There are few games that offer something truly different from what we’ve already seen before – and with so many games out there, it’s not surprising – but Strayed Lights manages to do just that. As the first project to be brought to life by Embers Game Studio, it marks an impressive debut for the team that bodes well for future projects. Available for both the current and previous generations of Xbox and PlayStation, the PC, and the Nintendo Switch, it is widely accessible. The Nintendo Switch version was the one used for the purposes of this review.
Strayed Lights is a game that is presented incredibly well with vibrant graphics and impressive use of colour – two elements that seamlessly come together to create a barren yet beautiful world that captivates almost immediately. This melancholic ambience is built upon by an atmospheric score composed by Austin Wintory, who is known for his involvement in a variety of successful projects ranging from Journey to Assassin’s Creed: Syndicate. As two of the first things you notice when booting up the game, Strayed Lights does a very good job of drawing you in.
Deploying a rather subtle method of storytelling, Strayed Lights is a game that allows you to make your own interpretation of its overarching themes and narrative rather than holding your hand the entire time.
You take control of a small humanoid being of light who must journey through a beautifully presented, decaying world inhabited by creatures corrupted by darkness. Throughout this atmospheric adventure, you must guide this ember of light towards their awakening whilst battling the monsters we come across, both to restore them to their original state whilst also keeping our protagonist from succumbing to the same darkness that has corrupted seemingly everything else in sight.
With no dialogue and only the occasional vague gesture from other beings of light, it is initially difficult to figure out where you’re supposed to go and what you’re supposed to do, but thankfully, the game is rather linear. Even if you do get lost, you’ll stumble across your objective fairly quickly.
Strayed Lights’ combat system is where the game really shines. Rather than having a focus on offence, it requires precise parrying to deal damage to enemies. This is made more engaging by the fact that both enemies and the playable character can change colour between blue and orange. To avoid damage, you simply need to block at the right time, but to actually deal damage, you need to do this whilst matching the colour of the attack to execute a successful parry.
There are also purple attacks to contend with – these cannot be blocked, so you’ll need to dodge these, though, in my experience, the effectiveness of dodging was a bit hit-and-miss. I’m sure my lack of skill was a contributing factor, but some of the attacks had such a wide area of impact that dodging was almost impossible.
Strayed Lights doesn’t rely entirely on defensive combat, however. There are also standard offensive attacks. These don’t deal as much damage as parrying but are good for getting in a few quick hits in between parries. There are also special skills that have effects that range from dealing powerful physical attacks to temporarily removing the need to switch colours for a successful parry, the latter of which I found incredibly useful, especially when more than one enemy was involved.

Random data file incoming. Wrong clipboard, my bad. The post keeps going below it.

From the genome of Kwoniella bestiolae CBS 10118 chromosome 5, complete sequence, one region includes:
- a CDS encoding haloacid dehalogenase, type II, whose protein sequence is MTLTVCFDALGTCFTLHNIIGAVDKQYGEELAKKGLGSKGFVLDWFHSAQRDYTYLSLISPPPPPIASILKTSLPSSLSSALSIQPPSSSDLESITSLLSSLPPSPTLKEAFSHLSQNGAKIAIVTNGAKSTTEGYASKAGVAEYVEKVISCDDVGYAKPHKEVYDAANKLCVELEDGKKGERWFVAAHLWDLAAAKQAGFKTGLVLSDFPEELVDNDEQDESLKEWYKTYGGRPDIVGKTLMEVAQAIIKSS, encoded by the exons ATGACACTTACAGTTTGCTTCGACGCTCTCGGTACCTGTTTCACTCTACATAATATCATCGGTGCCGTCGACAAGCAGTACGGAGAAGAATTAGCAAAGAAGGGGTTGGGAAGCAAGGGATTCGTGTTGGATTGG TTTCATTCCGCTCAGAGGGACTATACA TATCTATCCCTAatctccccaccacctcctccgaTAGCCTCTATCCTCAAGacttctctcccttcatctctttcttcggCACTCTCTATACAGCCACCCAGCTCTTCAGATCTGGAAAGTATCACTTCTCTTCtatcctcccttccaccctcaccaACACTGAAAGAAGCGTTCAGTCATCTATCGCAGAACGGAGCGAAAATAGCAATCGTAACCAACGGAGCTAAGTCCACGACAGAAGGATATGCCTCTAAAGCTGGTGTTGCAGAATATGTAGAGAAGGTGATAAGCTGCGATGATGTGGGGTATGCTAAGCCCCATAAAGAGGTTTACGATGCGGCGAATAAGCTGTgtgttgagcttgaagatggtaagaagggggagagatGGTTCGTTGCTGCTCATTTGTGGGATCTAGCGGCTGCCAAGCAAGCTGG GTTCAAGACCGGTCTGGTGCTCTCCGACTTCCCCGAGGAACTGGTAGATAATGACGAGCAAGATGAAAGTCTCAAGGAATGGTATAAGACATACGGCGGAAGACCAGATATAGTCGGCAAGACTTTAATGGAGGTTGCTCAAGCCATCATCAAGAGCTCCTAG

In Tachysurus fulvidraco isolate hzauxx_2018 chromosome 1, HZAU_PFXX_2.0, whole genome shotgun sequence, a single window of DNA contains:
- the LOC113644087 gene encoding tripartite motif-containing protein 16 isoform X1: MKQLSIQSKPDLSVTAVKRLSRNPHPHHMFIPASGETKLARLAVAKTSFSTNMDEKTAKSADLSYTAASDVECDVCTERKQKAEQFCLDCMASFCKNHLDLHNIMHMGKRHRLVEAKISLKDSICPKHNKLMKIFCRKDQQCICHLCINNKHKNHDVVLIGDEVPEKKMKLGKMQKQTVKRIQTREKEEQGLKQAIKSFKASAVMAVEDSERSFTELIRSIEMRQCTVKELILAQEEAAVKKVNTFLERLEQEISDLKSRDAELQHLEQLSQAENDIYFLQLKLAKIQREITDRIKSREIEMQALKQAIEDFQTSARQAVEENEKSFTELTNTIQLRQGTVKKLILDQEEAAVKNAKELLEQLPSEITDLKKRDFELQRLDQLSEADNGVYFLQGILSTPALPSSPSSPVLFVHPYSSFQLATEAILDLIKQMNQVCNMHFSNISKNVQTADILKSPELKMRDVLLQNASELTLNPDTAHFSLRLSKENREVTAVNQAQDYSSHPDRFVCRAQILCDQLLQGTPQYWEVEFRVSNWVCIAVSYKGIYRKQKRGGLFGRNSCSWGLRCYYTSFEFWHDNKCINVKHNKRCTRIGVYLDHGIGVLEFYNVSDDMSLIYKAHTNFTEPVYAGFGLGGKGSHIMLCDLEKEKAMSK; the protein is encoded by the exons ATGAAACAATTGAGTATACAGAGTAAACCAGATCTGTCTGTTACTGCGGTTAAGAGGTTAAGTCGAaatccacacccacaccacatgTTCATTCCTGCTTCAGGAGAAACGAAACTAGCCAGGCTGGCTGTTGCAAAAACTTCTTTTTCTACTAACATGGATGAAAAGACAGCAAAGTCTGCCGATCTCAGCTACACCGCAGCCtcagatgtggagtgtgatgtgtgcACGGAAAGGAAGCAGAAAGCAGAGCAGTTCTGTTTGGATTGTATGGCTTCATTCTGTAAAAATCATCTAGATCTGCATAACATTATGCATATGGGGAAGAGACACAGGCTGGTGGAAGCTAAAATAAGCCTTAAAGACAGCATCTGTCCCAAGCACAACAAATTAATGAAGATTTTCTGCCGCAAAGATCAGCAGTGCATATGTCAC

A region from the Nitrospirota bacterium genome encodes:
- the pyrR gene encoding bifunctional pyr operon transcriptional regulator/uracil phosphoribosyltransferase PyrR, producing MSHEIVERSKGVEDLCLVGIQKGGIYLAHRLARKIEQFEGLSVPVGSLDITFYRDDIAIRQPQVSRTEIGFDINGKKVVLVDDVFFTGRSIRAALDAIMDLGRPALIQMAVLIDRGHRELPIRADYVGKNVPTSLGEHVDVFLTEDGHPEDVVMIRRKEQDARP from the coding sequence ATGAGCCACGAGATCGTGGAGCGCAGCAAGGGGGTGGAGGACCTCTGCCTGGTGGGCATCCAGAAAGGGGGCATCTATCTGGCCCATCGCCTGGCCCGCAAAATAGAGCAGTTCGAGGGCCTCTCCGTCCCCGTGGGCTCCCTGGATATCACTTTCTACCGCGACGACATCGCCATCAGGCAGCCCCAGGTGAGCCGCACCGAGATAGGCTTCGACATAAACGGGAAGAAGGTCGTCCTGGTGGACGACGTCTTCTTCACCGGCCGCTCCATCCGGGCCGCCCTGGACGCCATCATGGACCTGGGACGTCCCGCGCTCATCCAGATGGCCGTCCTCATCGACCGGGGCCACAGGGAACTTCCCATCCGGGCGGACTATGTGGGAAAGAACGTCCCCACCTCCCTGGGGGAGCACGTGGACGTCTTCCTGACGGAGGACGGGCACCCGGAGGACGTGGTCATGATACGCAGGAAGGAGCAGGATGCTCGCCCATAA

Parrying, dodging and dealing damage to your opponent causes you to absorb their energy. Once the energy meter is full, you will be able to unleash a powerful energy attack that will, in many cases, end the fight. Combat is pretty fun, but it is let down by its repetitive nature. Outside the bosses, there were only a few different types of enemies, so it was pretty easy to learn their fight patterns.
The controls are simple to learn but more difficult to master. This wasn’t helped by the fact that they could feel a little clunky at times. This was especially noticeable when it came to unleashing the finishing attacks. I found I would often have to press the required buttons more than once for them to actually register. Platforming could be somewhat awkward because of the closeness of the run and jump buttons on the Switch, and there were times the combat felt a little too chaotic. This was usually when more than one enemy was involved because it made it much harder to match the frequent colour change to deliver successful parries.
While I can’t speak for the game’s performance on other platforms, there were definitely issues on the Switch. Combat is fun, but as I’ve already mentioned, it can be a little laggy. The timing for parries felt a little off at times, and there was also an issue with framerate drops and stuttering. Thankfully, this wasn’t prevalent in combat, but there were a few times when exploring that I found the game would lag so much that I’d end up walking off a ledge.
Despite being a little on the short side, Strayed Lights is a unique experience that is worth checking out. It is presented beautifully, both in terms of visuals and music, with a melancholic world you will want to get lost in. It features fun, intuitive gameplay but suffers from some performance issues on the Switch. These are by no means game-breaking, but they do cause some minor frustration that might take away from the enjoyment of the game.
Developers: Embers S.A.S., Embers
Publishers: Embers S.A.S., Embers
Platforms: PlayStation 5, PlayStation 4, Xbox One, Microsoft Windows, Xbox Series X and Series S, Nintendo Switch
Release date: 17 March 2023